Publishing in, on and for Central Asia: constrains and opportunities

Publishing in, on and for Central Asia: constrains and opportunities

March 27, 2017

CASI Research Seminar Series

Publishing in, on and for Central Asia: constrains and opportunities

March 27, 17:00

Room 410 (4th floor, AUCA)


This event is organized in the format of a discussion and aims to outline the state of publishing in the field of Central Asian Studies.  How do the linguistic, institutional, disciplinary, financial and geopolitical factors influence what gets published, where and with what effects? We invited three distinguished scholars to present their views speaking from diverse experiences and institutional positions. The discussion will be held in English and Russian.  

Discussion participants:

Madeleine Reeves is a Senior Lecturer in Social Anthropology at the University of Manchester and Editor of Central Asian Survey.  Her work contributes to a critical anthropology of the post-Soviet state through a consideration of place, territory, transnational migration and border work, based on long-term ethnographic fieldwork in Kyrgyzstan and Russia. She has edited and authored several books and many articles, including Border Work: Spatial Lives of the State in Rural Central Asia, published by Cornell University Press in 2014.

Svetlana Jacquesson is the director of Central Asian Studies Institute, AUCA. Svetlana holds a PhD in ethnology (2000) from the National Institute of Oriental Languages (INALCO) and the High School for Social Sciences in Paris (EHESS), France. In her research activities, she has been experimenting with various approaches to “identification” and “categorization” as crucial social and political phenomena. Svetlana has an insider experience of French and German scholarly milieus working on Central Asia, she is the editor of several collective volumes – in both French and English --  on the anthropology and history of Central Asia, and she has herself published extensively on various aspects of identity construction in Kyrgyzstan and beyond.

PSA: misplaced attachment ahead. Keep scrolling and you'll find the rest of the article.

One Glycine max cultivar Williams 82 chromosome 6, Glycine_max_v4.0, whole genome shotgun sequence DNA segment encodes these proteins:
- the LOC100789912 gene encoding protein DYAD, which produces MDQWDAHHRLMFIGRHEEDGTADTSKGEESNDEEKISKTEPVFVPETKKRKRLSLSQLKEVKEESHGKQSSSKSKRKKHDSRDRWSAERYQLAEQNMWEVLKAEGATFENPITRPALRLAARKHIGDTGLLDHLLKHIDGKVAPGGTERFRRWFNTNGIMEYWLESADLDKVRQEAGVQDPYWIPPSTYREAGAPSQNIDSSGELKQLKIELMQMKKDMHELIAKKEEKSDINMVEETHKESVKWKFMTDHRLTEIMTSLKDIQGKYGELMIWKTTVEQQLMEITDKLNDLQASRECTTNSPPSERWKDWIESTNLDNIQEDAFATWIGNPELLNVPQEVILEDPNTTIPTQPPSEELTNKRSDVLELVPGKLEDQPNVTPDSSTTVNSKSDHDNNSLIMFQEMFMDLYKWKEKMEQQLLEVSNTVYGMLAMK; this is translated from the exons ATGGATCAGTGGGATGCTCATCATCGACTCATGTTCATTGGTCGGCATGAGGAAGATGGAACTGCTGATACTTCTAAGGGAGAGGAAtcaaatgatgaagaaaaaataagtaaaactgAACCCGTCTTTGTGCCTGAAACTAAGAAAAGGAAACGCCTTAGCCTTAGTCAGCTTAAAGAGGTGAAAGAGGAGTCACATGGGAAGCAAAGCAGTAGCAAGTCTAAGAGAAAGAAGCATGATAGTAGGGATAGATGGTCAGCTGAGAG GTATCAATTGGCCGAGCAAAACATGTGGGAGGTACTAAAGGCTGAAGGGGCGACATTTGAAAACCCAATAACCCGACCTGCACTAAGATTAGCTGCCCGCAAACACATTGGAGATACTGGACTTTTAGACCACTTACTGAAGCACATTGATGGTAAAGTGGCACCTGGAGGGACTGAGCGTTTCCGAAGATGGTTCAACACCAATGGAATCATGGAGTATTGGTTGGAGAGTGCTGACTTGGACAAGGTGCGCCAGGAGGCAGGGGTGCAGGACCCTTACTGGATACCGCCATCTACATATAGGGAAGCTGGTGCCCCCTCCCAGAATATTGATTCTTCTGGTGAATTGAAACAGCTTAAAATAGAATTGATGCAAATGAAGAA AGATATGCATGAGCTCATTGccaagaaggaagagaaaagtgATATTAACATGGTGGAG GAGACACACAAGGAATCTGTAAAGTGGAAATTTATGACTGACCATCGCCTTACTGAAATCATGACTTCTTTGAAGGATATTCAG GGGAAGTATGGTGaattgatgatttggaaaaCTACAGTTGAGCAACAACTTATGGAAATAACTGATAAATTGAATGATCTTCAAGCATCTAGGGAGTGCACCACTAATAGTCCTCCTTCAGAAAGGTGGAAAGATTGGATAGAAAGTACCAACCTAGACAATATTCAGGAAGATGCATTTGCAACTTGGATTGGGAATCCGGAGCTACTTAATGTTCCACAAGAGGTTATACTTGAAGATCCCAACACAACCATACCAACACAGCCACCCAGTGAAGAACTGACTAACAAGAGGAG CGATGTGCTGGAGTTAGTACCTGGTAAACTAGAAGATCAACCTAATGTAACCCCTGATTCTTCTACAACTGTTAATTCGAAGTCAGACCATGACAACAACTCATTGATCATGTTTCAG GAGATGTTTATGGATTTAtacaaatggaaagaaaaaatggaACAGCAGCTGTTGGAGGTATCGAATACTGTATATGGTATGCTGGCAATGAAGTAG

Gulnara Aitpaeva is the director of Aigine Cultural Research Center. She is holds the degrees of kandidat nauk (Moscow State University, 1987) and doctor nauk (Kyrgyz State University, 1996). Gulnara’s research interests include Kyrgyz literature and folklore, sacred geographies of Kyrgyzstan, traditional practices and peacebuilding. Dr. Aitpaeva has authored and edited more than twenty books and 50 articles. 

The discussion will be moderated by Mohira Suyarkulova. Mohira is an associate professor at the Department of International and Comparative Politics and research coordinator at CASI, AUCA. She holds a PhD in international relations (2011) from the University of St. Andrews, UK. In her research she explores various aspects of the politics of nationhood. 

To attend, please register at:  


 Russian version is available on the Russion version of AUCA web-site

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